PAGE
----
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Longtime GOP senator and 1996 presidential nominee, Bob Dole, dies at 98


Seven American presidents served in some way during World War II. Bob Dole fell short of joining them as president but spent a lifetime of public service despite suffering wounds from that war that affected him all his life. He needed years to recover before going to law school and then running for office in his hometown of Russell, Kan. Dole rose to become Senate majority leader and left his imprint on half a century of history before his death at age 98.

Here's NPR national political correspondent Mara Liasson.

MARA LIASSON, BYLINE: Bob Dole was a giant of the Senate - a powerful committee chairman in the early 1980s and then party leader for 11 1/2 years. He was known for passing bills for Republican presidents and stopping them when they came from Democratic presidents. But he also made plenty of bipartisan deals in between.

Ross Baker is a political scientist at Rutgers University.

ROSS BAKER: When you think about the fact that Bob Dole was elected to the House of Representatives the same year that John F. Kennedy was elected president and that he went on, for example, in 1995 to be one of the most important factors in the defeat of Bill Clinton's health insurance plan and then run for president in 1996, you realize that, in a sense, the last four decades of the 20th century were Bob Dole territory.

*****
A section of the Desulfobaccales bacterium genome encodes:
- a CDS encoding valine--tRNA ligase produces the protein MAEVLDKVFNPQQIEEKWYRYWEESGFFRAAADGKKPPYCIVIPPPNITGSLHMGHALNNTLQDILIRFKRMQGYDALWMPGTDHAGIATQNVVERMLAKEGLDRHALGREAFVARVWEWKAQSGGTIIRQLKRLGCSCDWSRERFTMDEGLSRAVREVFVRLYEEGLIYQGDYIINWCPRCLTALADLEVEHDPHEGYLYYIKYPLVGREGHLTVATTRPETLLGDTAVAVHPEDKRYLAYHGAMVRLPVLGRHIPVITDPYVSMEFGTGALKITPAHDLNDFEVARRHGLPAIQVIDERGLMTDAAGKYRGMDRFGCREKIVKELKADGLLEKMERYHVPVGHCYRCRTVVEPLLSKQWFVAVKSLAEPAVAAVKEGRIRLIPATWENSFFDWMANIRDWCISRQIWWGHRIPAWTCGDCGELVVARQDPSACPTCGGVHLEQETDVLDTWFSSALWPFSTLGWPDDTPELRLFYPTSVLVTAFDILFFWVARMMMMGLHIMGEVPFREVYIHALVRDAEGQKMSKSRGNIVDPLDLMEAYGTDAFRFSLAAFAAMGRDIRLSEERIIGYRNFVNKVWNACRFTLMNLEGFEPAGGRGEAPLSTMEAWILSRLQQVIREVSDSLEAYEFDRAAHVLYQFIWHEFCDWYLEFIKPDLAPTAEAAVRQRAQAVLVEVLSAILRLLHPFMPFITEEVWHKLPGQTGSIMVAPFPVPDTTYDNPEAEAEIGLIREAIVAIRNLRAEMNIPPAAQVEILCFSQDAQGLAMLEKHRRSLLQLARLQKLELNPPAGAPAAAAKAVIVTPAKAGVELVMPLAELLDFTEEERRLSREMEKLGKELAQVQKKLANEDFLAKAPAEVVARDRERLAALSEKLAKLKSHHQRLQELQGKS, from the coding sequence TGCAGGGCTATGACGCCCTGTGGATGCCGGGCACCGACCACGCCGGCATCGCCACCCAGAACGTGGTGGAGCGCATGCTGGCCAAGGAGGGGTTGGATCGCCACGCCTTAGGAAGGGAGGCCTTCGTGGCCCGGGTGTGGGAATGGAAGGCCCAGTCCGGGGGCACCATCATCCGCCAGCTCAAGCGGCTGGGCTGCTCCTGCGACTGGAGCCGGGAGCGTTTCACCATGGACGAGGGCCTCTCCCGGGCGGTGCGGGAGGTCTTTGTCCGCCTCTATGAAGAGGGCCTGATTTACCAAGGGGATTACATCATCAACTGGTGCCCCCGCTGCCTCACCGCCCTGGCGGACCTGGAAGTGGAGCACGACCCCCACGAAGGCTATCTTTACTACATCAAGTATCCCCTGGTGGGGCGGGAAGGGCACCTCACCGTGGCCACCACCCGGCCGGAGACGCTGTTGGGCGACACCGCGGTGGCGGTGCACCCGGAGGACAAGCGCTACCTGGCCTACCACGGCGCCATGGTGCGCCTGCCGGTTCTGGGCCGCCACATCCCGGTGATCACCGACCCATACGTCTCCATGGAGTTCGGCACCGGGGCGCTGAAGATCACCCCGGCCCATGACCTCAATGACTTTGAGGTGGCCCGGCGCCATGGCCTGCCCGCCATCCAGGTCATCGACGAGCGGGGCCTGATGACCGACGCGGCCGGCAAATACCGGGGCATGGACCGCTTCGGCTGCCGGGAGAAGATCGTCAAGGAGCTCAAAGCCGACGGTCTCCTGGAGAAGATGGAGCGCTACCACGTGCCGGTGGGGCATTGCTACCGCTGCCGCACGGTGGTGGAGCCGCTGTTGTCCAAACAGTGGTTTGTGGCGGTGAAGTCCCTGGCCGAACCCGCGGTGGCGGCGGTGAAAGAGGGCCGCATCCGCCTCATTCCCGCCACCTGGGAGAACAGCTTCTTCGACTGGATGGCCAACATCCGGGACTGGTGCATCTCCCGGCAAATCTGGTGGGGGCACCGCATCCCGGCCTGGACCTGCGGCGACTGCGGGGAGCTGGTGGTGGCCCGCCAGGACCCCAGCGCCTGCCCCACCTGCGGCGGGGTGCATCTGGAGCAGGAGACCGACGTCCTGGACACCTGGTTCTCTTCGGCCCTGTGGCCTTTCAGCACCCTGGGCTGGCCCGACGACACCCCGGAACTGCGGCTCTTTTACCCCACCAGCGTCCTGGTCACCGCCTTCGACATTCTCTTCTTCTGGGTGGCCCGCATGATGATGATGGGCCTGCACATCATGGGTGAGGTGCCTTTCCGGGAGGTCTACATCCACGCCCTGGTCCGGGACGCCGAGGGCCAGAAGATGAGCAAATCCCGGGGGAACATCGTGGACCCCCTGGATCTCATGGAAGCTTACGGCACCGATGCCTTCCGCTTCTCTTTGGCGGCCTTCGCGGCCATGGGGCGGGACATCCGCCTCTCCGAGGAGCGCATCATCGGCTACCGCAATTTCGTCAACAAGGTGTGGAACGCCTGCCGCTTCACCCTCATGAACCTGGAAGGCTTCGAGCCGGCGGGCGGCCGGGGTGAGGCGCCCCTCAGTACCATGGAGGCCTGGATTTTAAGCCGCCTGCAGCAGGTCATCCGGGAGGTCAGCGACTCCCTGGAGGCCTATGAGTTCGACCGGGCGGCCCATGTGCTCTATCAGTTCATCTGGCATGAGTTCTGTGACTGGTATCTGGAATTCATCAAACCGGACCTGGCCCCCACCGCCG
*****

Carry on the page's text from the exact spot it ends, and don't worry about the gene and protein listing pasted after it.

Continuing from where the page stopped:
LIASSON: Dole's legislative career spanned more than 30 years, and he figured in most of the great legislative battles of his era. But his congressional record was more successful than his electoral career. He remains the only person to be nominated for both president and vice president without attaining either office. Along the way, he developed a reputation as a tough partisan - a hatchet man - serving in that role first for President Richard Nixon in the 1960s and later as President Gerald Ford's running mate in 1976.

Here he is in the vice presidential debate of that year, talking about World War I, World War II, Korea and Vietnam.


BOB DOLE: All Democrat wars, all in this century - I figured up the other day, if we added up the killed and wounded in Democrat wars in this century, it would be about 1.6 million Americans - enough to fill the city of Detroit.

LIASSON: And in 1988, during his second try for a presidential nomination, Dole lashed out in anger after a bitter New Hampshire primary loss to the incumbent vice president, George H.W. Bush.


TOM BROKAW: And, Senator Dole, is there anything you'd like to say to the vice president?

DOLE: Yeah. Stop lying about my record.

LIASSON: Ross Baker says there were always two Bob Doles.

BAKER: There was the Bob Dole who was the harsh Republican rhetorician - the one who in the 1976 vice presidential campaign referred contemptuously to Democrat wars and the one who characterized Jimmy Carter as Southern-fried McGovern, the one with the kind of snide comments - the sort of mean-spirited Bob Dole. On the other hand, there was the man who increasingly became a Republican centrist.

LIASSON: Republican strategist Scott Reed worked with Dole for over 20 years, and he managed his 1996 run for the White House.

SCOTT REED: This was a guy that was a legislative expert - knew how to wait till the end, hold his cards close to his chest and then make the move, which wasn't always the greatest skill when you're running for president.